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A heated Mc-culture clash

In a city that holds fast to tradition, McDonald's wants a spot in the historic main square.

October 28, 2002|Richard Boudreaux | Times Staff Writer

OAXACA, Mexico--The zocalo, or central plaza, a 473-year-old colonnaded square, is the heart of this city, and its languid beat almost never changes. In timeless rhythm, people linger in sidewalk cafes under its stone arches, watching passersby stroll in the shade of Indian laurels around its gazebo. The same two dozen local merchants along its perimeters have been fixtures for years, enjoying moderate, easygoing prosperity.

That's why eyebrows shot up in May when El Mundo Elegante shut down after 52 years of selling clothes on the zocalo's eastern edge. The explanation, two months later, was an even bigger jolt: The owner had agreed to lease the place to McDonald's.

The ensuing protest in defense of "slow food" has stalled the hamburger chain's bid for an operating license and opened a debate here over the cultural correctness of Big Macs. The debate is echoing across Mexico, where large American retailers have become ubiquitous in a decade of freer trade but have yet to become universally accepted.

Oaxaca is world-renowned for its Indo-Spanish cuisine and mind-boggling variety of chili peppers. It boasts seven kinds of mole, a painstaking sauce that takes three days to prepare. Deep-fried crickets, not French fries, are the snack of choice.

More than a food fight, however, the conflict is about money, power and urban geopolitics: Should a multinational giant, in return for investment in one of Mexico's poorest states, be ceded space in the very center of a culturally distinctive city?

"Perhaps sacred is too strong a word, but our zocalo has a style, a soul, a way of being that would be altered forever by American fast food," said Francisco Toledo, a leading Mexican artist and Oaxaca native, who launched the protest with the battle cry "No McZocalo!"

Yet people here are sharply divided over the proposed franchise. The city's business elite, backed by many who simply love burgers, argues that Oaxaca can ill afford to snub a foreign investor that promises to respect the zocalo's treasured Spanish colonial architecture (no golden arches allowed) and create more than 70 jobs.

Mayor Gabino Cue Monteagudo proclaims neutrality as he struggles to reconcile fast versus slow, growth versus tradition. The law allows him to veto any project that endangers "intangible" elements of the city's cultural heritage, including cuisine, but no mayor here has ever used that power.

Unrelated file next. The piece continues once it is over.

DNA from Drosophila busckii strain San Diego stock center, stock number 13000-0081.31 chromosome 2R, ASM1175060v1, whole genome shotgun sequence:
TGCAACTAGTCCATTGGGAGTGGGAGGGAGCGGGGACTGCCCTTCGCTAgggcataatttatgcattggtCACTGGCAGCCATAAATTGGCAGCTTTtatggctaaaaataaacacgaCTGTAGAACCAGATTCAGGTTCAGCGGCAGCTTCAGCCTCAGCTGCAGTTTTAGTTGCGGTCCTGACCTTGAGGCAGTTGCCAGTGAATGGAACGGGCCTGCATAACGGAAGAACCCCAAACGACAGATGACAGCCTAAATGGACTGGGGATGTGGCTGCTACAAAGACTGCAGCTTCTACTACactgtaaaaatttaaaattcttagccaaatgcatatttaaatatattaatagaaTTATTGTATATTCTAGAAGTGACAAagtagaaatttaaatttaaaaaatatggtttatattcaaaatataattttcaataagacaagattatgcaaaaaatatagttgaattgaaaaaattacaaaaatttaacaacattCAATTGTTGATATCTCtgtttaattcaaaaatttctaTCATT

Oaxaca is still a "slow" city, and the mayor is in no rush to decide.

Indeed, this battle has a laid-back style, unlike other recent fights over globalization in Mexico and elsewhere that have stirred violent passions. The farmers who forced the cancellation of a new international airport for Mexico City in August and the marchers resisting plans for a Costco bargain warehouse on the site of an old spa in Cuernavaca have wielded machetes and clashed with police.

In the most famous attack, farmer and activist Jose Bove drove a tractor through the glass front of a McDonald's under construction in Millau, a cheese-making center in southwestern France, three years ago.

In Oaxaca, Toledo and his band of artists, writers, intellectuals and conservationists showed disdain for McDonald's last summer by gathering people in the zocalo and giving away tamales by the thousands. The rallies have been peaceful, the debate civil, the deliberations glacial.

A range of ills

Rather than tackle the issue head-on, Mayor Cue chose to move the discussion beyond McDonald's to confront a wider range of ills degrading the old city center. This month, he organized a six-day forum so Oaxacans could think up ways to rescue that 188-block zone from traffic jams, vandalism, noise, shoddy maintenance, unlicensed vendors and marchers for political causes who camp in the streets for weeks on end.

"All the polemics over McDonald's, all this energy, we're trying to channel into something more ambitious: a revival of our city center," the mayor said in an interview. "What we eventually decide about McDonald's is secondary."

The City Council will soon debate the licensing request, he said, after searching for a consensus in hours of transcripts from the forum and thousands of still-uncounted ballots cast in an informal referendum over the last weeks.

McDonald's has opened 235 franchises across Mexico since 1985. One opened here in 1993, but it is clustered with Sears, Office Depot and Sam's Club on the city's outskirts, where some Oaxacans think such retailers should be confined.

Patrick Santamaria, who manages that McDonald's, said market studies pointed to the zocalo as the ideal spot for a second restaurant because of heavy pedestrian traffic there. He noted that the chain has put franchises on or near the central squares of five Mexican cities with nothing like the opposition raised here.

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